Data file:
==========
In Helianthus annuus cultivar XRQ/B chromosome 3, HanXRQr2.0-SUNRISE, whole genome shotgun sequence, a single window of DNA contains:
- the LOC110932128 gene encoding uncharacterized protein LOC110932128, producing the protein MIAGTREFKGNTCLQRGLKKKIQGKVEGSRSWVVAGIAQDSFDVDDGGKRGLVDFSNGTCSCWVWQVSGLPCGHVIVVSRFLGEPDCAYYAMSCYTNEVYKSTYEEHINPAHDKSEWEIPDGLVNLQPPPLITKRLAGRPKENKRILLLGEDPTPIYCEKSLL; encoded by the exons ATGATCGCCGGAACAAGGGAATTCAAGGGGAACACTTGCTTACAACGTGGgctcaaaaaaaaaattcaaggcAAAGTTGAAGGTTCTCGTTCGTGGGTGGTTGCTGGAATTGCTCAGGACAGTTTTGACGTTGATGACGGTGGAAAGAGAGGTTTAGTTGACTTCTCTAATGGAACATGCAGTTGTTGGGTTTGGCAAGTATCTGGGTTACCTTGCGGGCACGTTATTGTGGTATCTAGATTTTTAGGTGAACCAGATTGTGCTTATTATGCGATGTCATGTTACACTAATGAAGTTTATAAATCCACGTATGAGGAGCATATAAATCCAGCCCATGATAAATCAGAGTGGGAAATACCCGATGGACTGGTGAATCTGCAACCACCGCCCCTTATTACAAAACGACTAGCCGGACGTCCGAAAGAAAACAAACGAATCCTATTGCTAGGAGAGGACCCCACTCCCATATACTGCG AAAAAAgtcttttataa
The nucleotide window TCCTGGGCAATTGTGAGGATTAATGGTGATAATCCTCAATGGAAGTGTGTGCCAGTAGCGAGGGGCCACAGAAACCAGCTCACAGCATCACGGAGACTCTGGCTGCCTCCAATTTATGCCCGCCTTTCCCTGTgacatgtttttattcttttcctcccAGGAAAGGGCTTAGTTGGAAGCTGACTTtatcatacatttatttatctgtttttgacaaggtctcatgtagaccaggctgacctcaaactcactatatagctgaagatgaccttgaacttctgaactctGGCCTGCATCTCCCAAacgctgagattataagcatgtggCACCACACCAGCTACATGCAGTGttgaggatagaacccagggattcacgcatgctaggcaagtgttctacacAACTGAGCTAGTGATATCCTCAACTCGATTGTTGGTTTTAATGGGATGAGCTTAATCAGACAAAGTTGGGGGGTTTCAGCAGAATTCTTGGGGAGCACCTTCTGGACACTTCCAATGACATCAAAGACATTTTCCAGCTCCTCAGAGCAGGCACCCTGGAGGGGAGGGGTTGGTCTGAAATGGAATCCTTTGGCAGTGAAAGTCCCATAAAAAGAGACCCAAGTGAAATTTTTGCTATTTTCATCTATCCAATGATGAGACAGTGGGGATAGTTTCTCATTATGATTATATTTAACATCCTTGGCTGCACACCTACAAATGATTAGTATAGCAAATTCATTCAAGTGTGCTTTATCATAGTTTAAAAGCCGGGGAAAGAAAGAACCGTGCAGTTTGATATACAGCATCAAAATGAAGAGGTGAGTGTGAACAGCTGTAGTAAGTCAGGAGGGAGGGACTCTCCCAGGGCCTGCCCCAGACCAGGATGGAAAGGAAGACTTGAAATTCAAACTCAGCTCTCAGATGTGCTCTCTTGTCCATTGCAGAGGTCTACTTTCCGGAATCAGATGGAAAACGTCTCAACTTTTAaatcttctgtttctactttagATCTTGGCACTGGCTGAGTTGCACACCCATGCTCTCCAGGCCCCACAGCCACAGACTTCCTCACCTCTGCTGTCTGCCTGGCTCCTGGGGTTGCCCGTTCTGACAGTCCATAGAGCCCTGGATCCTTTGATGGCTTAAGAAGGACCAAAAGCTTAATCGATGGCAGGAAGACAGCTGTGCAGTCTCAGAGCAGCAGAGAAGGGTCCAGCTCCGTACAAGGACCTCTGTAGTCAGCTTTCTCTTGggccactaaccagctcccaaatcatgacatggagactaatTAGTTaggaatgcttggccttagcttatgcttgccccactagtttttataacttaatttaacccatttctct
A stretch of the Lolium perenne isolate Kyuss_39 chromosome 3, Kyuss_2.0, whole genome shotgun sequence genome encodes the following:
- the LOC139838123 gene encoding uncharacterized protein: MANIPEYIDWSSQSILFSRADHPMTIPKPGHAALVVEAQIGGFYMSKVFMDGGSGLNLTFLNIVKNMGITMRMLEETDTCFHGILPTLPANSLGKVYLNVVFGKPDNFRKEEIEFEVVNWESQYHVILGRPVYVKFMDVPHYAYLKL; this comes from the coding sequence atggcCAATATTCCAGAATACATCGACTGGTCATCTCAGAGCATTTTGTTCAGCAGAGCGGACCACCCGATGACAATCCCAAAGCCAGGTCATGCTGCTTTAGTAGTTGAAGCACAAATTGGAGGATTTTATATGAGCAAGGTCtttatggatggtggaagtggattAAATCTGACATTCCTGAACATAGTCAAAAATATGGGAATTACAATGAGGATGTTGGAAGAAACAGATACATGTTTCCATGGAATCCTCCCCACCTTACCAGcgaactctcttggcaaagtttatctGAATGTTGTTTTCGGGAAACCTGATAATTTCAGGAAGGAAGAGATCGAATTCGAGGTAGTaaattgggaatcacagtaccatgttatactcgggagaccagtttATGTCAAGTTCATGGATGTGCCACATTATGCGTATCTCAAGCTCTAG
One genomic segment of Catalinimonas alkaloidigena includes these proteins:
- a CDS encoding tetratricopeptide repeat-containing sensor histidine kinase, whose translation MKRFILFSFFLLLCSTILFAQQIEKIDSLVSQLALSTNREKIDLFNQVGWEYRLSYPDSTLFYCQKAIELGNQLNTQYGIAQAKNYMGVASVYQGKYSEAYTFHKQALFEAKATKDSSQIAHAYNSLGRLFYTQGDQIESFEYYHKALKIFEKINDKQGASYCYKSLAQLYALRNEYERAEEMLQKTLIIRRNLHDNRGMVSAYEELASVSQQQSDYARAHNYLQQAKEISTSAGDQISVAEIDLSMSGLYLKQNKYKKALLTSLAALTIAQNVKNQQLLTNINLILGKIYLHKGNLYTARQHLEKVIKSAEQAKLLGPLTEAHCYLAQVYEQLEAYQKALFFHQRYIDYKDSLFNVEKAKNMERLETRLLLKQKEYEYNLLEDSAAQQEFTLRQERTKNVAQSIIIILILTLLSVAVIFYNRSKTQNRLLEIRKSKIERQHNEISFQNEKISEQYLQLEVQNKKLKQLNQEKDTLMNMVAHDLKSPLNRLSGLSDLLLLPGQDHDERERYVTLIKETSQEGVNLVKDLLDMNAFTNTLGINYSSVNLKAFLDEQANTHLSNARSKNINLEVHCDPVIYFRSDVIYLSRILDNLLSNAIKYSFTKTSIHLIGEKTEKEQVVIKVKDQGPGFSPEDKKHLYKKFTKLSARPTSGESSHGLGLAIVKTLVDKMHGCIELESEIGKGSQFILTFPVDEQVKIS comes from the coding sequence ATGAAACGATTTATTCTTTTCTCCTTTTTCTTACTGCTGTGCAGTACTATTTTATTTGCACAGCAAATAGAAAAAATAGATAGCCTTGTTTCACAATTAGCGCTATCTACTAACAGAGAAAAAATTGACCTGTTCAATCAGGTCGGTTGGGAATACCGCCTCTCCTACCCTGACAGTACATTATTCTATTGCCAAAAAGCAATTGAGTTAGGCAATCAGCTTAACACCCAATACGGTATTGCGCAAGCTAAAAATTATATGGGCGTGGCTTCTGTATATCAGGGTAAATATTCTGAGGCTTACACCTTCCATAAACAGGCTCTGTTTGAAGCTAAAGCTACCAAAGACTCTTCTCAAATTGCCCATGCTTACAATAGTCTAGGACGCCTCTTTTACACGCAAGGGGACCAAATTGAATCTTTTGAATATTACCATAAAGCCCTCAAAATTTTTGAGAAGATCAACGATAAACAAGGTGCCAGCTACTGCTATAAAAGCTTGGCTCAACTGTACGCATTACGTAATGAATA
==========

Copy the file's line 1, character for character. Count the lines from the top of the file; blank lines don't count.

In Helianthus annuus cultivar XRQ/B chromosome 3, HanXRQr2.0-SUNRISE, whole genome shotgun sequence, a single window of DNA contains: